- The Dish: Flammekueche, an Alsatian pizza, topped with fromage blanc or crème fraiche
- The Place: Amelie, launching in Cambridge in August
- The Chef: Regis Crepy
What? Hailing from Alsace, a historical region in eastern France on the Rhine River, the flammekueche is one of France’s favourite regional foods.
Flammekueche translates to ‘flame cake,’ but there is no fire or cake actually involved. Instead, it’s a cross between a savoury tart and pizza, with a thin sheet of unleavened dough spread generously with fromage blanc or crème fraiche and often topped with slivered onions and bacon.
Other versions come with Emmental cheese or thinly sliced mushrooms. Because the dough is unleavened, there is no need to wait for it to rise, meaning it’s quick to make. There are also sweet dessert pizzas that come with apples and cinnamon or blueberries.
The meal is also known as ‘plat du pauvre’ or 'dish of the poor,' as it was traditionally made on days when bread was baked and villagers would be testing the heat of the oven.
The flammekueche is usually eaten as a first course in the region, cut into squares and shared as part of a larger feast.
Where? Bringing this speciality to the UK is French-born restaurateur Regis Crepy, who has owned three successful Suffolk restaurants, including the Great House in Lavenham, which he ran for over 30 years. His son, Alex, will also be joining the venture, having worked as a managing partner at Gaucho Group.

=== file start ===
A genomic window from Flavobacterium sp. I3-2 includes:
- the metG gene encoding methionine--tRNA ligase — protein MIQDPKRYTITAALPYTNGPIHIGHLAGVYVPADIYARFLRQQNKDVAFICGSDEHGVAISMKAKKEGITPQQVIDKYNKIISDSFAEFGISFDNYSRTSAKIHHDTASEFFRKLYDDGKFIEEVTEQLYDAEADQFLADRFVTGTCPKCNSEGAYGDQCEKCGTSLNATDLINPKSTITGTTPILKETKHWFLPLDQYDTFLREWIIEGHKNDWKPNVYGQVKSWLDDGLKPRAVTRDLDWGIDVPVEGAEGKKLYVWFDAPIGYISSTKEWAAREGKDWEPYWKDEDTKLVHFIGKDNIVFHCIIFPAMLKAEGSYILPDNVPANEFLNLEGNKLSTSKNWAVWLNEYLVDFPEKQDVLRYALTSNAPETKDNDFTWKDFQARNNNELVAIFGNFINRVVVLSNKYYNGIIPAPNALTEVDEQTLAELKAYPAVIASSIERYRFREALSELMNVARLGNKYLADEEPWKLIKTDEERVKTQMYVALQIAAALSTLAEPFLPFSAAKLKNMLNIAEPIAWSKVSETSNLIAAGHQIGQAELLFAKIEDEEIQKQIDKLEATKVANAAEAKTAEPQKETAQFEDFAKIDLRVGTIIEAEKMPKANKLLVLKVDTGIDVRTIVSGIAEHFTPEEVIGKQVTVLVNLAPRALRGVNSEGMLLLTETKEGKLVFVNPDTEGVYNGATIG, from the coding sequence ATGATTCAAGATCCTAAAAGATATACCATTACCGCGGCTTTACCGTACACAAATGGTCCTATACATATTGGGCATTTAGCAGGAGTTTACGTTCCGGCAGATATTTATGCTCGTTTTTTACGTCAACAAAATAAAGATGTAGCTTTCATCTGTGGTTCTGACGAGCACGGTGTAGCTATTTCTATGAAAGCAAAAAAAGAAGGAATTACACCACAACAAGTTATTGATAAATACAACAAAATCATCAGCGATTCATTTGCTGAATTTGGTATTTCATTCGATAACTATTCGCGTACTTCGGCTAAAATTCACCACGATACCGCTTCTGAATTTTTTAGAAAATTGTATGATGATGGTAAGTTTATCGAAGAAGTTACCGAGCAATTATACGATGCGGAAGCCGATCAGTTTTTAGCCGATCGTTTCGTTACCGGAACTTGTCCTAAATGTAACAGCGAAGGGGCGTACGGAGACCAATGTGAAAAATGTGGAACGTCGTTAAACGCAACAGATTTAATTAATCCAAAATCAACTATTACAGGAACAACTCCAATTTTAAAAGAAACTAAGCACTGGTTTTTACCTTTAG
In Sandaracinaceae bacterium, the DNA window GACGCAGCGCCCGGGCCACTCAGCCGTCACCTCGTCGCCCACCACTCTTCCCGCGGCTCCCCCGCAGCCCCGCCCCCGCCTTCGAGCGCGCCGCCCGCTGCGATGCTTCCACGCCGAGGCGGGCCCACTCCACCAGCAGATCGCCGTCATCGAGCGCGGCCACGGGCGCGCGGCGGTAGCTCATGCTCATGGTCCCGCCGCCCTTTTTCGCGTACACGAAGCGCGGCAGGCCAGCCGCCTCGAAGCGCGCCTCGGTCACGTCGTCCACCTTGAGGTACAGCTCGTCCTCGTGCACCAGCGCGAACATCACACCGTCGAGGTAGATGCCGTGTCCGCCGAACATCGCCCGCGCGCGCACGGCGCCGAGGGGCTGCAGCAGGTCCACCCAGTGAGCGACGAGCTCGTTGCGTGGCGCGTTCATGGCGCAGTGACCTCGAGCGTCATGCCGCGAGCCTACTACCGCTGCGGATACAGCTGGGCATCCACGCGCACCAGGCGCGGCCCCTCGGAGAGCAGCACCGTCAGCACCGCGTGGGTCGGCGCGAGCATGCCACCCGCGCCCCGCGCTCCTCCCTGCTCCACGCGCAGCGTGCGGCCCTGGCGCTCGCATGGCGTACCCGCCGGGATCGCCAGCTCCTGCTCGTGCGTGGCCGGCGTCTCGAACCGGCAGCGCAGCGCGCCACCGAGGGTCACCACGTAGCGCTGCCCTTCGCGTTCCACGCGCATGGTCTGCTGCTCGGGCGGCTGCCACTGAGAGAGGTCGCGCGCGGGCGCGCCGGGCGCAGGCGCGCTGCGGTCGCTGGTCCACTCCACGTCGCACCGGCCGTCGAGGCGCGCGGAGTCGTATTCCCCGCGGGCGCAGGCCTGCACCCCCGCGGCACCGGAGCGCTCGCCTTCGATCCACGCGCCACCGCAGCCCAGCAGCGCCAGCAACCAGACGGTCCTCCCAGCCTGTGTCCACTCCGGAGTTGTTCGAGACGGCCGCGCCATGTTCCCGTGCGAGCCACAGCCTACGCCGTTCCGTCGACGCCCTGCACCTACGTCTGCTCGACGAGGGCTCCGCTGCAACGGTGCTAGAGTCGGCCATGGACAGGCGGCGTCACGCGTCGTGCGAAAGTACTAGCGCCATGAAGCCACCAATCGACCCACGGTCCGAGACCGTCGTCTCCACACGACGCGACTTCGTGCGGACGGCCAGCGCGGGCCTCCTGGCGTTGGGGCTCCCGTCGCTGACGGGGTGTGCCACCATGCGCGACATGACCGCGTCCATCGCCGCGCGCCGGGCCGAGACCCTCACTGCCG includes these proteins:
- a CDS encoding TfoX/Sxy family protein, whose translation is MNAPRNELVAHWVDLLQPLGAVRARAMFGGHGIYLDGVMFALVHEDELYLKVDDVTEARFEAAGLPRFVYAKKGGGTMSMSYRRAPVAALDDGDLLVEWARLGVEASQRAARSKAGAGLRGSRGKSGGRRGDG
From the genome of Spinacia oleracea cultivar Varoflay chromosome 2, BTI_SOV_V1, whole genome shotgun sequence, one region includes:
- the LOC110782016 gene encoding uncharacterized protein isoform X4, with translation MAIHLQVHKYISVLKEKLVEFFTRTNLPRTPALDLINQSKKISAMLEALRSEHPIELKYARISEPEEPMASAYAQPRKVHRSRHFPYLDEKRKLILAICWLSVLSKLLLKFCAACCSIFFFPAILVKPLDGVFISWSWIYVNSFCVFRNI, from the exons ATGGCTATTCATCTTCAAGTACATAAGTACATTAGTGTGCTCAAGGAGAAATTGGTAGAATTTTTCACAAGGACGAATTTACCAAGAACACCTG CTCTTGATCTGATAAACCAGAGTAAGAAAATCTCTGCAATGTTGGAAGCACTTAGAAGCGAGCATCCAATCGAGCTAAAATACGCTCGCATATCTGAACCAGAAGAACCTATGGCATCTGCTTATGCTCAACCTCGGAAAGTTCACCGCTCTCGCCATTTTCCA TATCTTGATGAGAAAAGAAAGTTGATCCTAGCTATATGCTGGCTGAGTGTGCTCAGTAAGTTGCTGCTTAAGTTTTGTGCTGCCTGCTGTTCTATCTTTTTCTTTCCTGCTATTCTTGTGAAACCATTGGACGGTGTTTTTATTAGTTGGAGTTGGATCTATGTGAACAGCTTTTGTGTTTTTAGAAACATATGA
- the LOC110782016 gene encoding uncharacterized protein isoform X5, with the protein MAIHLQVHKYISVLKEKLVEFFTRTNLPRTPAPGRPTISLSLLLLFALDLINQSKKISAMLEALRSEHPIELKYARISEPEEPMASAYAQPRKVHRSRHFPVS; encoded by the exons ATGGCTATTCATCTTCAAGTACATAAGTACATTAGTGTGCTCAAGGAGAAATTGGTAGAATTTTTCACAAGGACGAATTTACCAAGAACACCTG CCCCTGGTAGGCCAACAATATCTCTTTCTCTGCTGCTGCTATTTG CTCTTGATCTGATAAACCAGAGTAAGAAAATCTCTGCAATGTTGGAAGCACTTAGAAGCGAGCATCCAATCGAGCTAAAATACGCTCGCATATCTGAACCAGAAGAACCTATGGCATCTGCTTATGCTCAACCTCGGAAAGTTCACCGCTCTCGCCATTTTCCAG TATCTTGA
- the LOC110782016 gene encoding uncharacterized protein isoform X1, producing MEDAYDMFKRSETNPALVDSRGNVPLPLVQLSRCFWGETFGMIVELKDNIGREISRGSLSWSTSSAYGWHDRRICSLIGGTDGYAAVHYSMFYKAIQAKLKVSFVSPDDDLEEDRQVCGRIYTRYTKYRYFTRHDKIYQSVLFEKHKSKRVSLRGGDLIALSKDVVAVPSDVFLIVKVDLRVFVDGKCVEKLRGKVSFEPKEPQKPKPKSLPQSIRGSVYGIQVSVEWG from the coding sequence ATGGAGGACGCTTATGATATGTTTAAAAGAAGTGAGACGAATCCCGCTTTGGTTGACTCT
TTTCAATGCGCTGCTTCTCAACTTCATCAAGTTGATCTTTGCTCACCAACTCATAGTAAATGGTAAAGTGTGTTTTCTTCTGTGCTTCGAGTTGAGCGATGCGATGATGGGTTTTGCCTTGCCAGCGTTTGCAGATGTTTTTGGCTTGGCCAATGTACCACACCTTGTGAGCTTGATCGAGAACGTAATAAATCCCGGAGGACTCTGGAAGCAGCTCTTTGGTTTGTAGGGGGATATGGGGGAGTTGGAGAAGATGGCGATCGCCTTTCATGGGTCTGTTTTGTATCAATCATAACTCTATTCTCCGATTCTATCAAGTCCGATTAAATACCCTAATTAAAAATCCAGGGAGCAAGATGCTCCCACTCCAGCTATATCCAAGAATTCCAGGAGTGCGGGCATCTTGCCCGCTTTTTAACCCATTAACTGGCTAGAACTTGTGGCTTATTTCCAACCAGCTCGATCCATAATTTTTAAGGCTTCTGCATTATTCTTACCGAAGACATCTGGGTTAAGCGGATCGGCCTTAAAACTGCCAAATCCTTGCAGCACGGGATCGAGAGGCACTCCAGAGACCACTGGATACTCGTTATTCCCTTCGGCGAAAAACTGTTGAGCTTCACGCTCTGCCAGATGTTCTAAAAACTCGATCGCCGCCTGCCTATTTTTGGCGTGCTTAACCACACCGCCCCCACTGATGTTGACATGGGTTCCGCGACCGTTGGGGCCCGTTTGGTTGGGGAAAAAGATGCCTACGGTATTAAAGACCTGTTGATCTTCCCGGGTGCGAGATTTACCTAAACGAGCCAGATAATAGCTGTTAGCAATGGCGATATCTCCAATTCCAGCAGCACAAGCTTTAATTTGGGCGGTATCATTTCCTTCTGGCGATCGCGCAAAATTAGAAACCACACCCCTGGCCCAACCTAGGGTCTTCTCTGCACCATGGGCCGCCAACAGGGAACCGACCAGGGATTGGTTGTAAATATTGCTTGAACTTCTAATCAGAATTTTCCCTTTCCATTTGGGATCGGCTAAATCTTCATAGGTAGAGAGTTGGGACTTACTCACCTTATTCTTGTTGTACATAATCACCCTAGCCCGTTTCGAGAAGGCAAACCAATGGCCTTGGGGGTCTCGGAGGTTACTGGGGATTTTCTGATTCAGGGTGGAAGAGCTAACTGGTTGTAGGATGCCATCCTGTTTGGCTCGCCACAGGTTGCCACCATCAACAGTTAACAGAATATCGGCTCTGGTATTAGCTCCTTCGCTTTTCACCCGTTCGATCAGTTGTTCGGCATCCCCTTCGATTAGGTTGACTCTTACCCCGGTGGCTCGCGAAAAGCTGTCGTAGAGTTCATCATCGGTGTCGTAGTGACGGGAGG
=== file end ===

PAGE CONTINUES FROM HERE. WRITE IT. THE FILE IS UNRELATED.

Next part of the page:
While traditional toppings like thinly sliced onions and lardons will be offered, more contemporary options will also be on the menu.
This will include beetroot, goat's cheese and honey; parma ham; avocado and salmon; and pulled pork. Ingredients will be sourced from local suppliers.
Why? The popularity of pizza isn’t going anywhere, but increasingly people are looking for something different, with restaurants opening in London with a range of takes on the classic.
Unlike the typical Italian Neapolitan pizza, flammekueche isn’t topped with tomato sauce.
But it’s not just the sauce that is getting a pizza makeover.
Pickywops is experimenting with vegan pizza and alternative bases made from hemp and spirulina, while international import The Lebanese Bakery recently opened in Covent Garden specialising in manoush – Lebanese flatbread that is baked in ovens and often slathered with za’atar or labneh (a tangy thick yoghurt). Chain Paramount Lebanese Kitchen also landed on UK shores in April and is offering the pizza.
Meanwhile, the latest Temper restaurant takes inspiration from American pizza with a deep-pan Detroit version with focaccia-esque bottom and cheese crust, covered in goat ragu or goat salami.